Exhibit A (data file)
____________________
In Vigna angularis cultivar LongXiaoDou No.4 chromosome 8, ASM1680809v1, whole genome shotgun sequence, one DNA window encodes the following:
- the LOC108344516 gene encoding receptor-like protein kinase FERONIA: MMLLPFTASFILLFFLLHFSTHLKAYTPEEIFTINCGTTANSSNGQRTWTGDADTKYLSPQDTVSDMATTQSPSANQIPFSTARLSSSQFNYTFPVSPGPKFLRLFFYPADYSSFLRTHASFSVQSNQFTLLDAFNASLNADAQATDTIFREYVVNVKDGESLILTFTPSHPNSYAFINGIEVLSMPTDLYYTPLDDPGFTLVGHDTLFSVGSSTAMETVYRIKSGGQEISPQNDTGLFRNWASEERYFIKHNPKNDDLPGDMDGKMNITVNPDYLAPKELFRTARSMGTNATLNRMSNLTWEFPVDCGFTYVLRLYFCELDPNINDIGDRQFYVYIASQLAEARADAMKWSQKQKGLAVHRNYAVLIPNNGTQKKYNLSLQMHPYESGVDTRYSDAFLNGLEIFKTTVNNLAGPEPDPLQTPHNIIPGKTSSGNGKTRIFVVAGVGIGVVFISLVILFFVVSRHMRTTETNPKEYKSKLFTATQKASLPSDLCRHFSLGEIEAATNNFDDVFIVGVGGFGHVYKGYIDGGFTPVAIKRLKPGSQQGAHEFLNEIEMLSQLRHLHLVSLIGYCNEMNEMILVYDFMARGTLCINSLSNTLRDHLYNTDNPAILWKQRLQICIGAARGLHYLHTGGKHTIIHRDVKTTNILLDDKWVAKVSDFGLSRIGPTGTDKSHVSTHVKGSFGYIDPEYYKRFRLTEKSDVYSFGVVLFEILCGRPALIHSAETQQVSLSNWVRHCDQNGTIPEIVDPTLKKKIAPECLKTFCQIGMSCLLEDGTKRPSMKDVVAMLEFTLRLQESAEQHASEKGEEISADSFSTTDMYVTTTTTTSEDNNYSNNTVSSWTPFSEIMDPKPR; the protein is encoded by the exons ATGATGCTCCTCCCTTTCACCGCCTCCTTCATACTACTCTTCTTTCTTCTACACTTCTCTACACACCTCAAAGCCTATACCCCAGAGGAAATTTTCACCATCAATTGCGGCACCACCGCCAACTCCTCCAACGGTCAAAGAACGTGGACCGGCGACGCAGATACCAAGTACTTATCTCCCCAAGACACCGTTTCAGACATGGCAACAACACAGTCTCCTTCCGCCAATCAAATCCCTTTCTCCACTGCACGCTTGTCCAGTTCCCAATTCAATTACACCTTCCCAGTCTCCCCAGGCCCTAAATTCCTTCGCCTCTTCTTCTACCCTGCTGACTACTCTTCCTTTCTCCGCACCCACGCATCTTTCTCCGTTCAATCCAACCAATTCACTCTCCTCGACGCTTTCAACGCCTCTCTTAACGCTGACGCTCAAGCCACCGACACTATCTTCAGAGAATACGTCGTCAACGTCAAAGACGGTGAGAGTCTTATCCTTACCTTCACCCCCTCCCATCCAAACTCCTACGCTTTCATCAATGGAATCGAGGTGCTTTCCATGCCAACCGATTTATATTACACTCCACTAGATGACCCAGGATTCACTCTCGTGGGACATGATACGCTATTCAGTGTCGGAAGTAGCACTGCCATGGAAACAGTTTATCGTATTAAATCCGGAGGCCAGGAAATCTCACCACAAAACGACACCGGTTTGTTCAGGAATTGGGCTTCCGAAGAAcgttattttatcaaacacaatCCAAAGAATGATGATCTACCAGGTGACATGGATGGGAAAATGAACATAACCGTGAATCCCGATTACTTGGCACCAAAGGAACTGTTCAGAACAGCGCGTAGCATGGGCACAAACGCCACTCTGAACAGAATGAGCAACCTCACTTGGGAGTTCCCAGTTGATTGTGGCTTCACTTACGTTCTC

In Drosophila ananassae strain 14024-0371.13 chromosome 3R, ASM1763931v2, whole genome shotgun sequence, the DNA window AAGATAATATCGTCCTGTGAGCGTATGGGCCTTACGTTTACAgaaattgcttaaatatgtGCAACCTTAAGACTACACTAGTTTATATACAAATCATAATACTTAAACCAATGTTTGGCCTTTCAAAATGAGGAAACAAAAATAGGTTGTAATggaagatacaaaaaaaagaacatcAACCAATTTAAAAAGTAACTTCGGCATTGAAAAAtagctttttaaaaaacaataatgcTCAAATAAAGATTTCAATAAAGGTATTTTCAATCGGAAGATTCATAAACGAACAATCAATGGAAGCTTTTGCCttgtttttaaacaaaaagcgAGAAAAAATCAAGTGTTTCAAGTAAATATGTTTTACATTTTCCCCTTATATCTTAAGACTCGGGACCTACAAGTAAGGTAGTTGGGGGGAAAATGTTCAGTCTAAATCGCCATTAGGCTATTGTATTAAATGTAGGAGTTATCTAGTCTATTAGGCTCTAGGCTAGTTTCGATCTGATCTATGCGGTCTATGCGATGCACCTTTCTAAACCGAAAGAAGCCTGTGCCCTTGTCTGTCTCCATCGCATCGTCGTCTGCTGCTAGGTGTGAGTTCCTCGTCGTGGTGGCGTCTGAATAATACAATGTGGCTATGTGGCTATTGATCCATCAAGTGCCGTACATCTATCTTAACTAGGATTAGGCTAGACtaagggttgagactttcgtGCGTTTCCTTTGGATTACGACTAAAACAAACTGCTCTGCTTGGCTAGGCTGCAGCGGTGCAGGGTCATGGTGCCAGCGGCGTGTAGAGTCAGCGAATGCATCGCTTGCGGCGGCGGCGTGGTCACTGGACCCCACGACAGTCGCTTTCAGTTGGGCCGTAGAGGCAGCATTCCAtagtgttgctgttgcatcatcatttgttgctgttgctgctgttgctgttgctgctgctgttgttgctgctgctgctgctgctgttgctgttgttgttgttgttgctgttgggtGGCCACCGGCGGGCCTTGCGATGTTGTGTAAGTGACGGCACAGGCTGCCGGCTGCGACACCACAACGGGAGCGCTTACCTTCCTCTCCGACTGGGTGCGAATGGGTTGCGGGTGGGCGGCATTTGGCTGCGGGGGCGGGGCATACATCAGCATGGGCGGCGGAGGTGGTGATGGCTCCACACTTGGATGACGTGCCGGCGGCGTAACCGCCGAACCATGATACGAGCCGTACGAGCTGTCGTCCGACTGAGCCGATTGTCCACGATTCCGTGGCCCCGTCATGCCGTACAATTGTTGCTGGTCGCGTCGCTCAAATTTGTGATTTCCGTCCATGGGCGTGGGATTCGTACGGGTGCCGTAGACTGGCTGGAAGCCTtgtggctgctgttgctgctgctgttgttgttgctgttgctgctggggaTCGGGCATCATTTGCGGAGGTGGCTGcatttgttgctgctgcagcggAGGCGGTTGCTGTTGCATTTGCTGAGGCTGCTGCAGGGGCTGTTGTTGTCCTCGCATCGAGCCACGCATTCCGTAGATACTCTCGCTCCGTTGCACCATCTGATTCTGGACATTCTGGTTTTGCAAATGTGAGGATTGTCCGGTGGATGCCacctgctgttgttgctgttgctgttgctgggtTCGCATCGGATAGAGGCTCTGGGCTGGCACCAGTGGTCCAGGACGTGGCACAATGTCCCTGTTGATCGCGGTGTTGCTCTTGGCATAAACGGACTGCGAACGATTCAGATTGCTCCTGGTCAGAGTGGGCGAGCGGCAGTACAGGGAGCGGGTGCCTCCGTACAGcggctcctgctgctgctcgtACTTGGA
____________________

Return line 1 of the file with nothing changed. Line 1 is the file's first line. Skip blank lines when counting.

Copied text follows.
In Vigna angularis cultivar LongXiaoDou No.4 chromosome 8, ASM1680809v1, whole genome shotgun sequence, one DNA window encodes the following: